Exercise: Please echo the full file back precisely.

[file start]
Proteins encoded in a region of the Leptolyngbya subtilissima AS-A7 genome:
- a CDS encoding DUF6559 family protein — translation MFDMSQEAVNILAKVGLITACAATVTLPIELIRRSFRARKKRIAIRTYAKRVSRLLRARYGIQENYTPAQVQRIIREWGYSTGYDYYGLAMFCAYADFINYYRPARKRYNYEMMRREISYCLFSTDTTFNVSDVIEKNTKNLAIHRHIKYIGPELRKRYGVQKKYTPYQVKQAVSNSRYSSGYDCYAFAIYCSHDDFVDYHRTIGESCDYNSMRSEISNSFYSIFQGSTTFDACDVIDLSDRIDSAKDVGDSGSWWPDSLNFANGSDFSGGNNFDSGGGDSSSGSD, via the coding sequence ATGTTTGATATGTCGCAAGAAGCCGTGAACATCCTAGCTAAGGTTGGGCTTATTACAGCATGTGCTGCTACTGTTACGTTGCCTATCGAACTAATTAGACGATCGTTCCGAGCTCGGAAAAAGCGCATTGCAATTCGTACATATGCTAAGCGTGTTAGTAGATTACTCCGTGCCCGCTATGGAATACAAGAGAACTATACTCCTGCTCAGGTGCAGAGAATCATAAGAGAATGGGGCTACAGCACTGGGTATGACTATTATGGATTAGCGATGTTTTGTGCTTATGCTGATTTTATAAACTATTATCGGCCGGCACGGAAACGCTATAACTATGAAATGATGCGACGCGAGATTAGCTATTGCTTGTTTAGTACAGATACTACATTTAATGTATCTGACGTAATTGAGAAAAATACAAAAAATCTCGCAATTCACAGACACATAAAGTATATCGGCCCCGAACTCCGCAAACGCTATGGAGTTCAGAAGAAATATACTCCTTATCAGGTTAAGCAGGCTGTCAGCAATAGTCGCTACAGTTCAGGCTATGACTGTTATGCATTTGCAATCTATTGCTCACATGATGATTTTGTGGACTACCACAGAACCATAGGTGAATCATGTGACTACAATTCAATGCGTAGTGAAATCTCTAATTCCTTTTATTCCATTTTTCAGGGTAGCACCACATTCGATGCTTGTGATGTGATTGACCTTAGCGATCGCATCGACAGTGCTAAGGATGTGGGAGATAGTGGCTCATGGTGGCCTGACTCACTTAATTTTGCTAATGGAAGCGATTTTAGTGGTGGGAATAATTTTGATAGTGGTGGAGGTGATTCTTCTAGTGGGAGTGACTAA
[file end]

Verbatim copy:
Proteins encoded in a region of the Leptolyngbya subtilissima AS-A7 genome:
- a CDS encoding DUF6559 family protein — translation MFDMSQEAVNILAKVGLITACAATVTLPIELIRRSFRARKKRIAIRTYAKRVSRLLRARYGIQENYTPAQVQRIIREWGYSTGYDYYGLAMFCAYADFINYYRPARKRYNYEMMRREISYCLFSTDTTFNVSDVIEKNTKNLAIHRHIKYIGPELRKRYGVQKKYTPYQVKQAVSNSRYSSGYDCYAFAIYCSHDDFVDYHRTIGESCDYNSMRSEISNSFYSIFQGSTTFDACDVIDLSDRIDSAKDVGDSGSWWPDSLNFANGSDFSGGNNFDSGGGDSSSGSD, via the coding sequence ATGTTTGATATGTCGCAAGAAGCCGTGAACATCCTAGCTAAGGTTGGGCTTATTACAGCATGTGCTGCTACTGTTACGTTGCCTATCGAACTAATTAGACGATCGTTCCGAGCTCGGAAAAAGCGCATTGCAATTCGTACATATGCTAAGCGTGTTAGTAGATTACTCCGTGCCCGCTATGGAATACAAGAGAACTATACTCCTGCTCAGGTGCAGAGAATCATAAGAGAATGGGGCTACAGCACTGGGTATGACTATTATGGATTAGCGATGTTTTGTGCTTATGCTGATTTTATAAACTATTATCGGCCGGCACGGAAACGCTATAACTATGAAATGATGCGACGCGAGATTAGCTATTGCTTGTTTAGTACAGATACTACATTTAATGTATCTGACGTAATTGAGAAAAATACAAAAAATCTCGCAATTCACAGACACATAAAGTATATCGGCCCCGAACTCCGCAAACGCTATGGAGTTCAGAAGAAATATACTCCTTATCAGGTTAAGCAGGCTGTCAGCAATAGTCGCTACAGTTCAGGCTATGACTGTTATGCATTTGCAATCTATTGCTCACATGATGATTTTGTGGACTACCACAGAACCATAGGTGAATCATGTGACTACAATTCAATGCGTAGTGAAATCTCTAATTCCTTTTATTCCATTTTTCAGGGTAGCACCACATTCGATGCTTGTGATGTGATTGACCTTAGCGATCGCATCGACAGTGCTAAGGATGTGGGAGATAGTGGCTCATGGTGGCCTGACTCACTTAATTTTGCTAATGGAAGCGATTTTAGTGGTGGGAATAATTTTGATAGTGGTGGAGGTGATTCTTCTAGTGGGAGTGACTAA